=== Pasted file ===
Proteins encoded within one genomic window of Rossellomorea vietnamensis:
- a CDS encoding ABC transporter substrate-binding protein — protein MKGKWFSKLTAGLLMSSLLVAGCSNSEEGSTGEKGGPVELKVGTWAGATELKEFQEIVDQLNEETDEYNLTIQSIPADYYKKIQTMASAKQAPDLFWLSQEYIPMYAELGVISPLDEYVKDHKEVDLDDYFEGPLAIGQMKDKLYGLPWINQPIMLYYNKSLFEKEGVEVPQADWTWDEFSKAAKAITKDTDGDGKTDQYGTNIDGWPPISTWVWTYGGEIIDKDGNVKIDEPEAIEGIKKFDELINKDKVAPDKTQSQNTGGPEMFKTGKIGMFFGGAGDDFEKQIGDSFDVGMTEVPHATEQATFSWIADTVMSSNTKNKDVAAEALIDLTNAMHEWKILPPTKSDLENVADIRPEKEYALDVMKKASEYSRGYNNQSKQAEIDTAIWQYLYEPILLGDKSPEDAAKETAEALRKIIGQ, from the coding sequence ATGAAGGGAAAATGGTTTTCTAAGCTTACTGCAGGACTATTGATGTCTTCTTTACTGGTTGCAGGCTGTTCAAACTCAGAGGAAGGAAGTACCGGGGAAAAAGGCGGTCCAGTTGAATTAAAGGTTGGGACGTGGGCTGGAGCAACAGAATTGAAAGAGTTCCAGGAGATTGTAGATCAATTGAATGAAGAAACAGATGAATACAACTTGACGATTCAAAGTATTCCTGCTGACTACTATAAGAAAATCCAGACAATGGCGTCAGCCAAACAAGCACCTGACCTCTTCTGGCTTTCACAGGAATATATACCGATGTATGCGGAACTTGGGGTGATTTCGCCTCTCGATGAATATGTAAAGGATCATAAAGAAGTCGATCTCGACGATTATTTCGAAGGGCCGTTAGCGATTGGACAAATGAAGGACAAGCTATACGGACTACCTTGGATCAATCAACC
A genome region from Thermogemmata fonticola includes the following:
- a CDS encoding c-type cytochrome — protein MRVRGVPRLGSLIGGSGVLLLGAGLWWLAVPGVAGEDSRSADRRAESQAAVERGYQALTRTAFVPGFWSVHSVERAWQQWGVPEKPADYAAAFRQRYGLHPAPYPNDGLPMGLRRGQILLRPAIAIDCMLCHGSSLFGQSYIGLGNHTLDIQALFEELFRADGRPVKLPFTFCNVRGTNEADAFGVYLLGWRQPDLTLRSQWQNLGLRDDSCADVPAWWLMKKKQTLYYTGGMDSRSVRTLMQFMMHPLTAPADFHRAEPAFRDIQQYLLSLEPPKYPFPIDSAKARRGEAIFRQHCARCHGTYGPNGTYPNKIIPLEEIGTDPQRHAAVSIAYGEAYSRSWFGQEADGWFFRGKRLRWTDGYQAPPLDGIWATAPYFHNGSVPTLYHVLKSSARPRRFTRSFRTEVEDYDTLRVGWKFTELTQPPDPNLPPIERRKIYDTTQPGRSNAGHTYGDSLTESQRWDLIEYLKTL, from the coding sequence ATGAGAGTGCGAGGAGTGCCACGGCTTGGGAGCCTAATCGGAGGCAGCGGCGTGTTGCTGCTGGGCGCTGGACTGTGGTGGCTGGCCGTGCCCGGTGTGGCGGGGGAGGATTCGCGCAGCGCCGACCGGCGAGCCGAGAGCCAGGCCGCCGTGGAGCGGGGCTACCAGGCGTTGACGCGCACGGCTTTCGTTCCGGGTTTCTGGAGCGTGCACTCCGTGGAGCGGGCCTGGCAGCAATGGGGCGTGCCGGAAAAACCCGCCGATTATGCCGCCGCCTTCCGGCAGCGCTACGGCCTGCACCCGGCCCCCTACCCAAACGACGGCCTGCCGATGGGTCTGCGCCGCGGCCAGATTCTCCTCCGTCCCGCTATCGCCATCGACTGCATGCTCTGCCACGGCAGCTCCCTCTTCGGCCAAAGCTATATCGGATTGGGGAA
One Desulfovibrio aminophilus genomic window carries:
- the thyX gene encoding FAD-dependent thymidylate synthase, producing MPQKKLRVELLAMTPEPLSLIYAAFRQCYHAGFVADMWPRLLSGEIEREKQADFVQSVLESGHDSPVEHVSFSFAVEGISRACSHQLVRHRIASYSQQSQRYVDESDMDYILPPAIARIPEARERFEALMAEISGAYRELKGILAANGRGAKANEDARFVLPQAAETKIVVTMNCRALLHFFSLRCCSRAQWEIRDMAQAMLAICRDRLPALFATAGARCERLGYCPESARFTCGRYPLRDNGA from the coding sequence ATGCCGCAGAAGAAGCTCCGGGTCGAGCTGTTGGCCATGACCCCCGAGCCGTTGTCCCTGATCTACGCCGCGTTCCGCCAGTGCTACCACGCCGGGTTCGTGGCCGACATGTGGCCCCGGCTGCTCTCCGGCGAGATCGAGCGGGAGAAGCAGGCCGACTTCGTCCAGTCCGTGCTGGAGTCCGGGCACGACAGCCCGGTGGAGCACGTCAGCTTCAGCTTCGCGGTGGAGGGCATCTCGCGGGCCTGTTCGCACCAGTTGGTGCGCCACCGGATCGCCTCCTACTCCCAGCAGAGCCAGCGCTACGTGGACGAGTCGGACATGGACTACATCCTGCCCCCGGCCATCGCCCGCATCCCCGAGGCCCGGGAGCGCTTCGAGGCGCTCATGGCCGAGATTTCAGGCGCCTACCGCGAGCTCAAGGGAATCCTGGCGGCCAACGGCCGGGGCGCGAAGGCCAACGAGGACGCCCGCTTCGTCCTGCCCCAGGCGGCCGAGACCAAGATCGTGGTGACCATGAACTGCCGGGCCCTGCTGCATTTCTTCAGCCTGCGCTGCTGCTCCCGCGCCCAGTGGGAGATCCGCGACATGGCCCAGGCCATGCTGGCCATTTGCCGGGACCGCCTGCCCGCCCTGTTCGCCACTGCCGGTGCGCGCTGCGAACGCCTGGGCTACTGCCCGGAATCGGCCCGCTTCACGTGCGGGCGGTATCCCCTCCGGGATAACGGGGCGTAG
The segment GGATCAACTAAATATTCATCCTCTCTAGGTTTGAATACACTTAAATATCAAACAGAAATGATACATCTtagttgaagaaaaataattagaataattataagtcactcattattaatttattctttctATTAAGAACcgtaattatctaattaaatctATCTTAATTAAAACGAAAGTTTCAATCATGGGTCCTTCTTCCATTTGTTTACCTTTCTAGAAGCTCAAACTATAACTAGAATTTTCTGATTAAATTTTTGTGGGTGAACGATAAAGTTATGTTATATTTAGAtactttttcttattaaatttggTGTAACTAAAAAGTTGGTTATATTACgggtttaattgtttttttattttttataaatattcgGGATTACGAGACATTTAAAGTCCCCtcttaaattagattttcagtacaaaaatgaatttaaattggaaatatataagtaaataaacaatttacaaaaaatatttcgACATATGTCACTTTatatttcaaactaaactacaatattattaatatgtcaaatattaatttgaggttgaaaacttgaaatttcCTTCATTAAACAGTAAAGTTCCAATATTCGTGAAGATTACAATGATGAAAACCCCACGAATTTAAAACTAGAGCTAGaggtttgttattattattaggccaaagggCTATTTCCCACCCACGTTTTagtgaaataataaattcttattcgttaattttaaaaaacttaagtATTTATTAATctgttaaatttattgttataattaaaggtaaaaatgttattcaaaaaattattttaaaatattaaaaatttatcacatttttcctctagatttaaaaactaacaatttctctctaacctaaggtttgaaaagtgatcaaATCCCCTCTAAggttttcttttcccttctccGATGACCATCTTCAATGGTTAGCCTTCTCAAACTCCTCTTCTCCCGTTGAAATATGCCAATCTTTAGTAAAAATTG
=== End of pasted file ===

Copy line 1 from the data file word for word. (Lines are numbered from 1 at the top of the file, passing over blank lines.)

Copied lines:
Proteins encoded within one genomic window of Rossellomorea vietnamensis: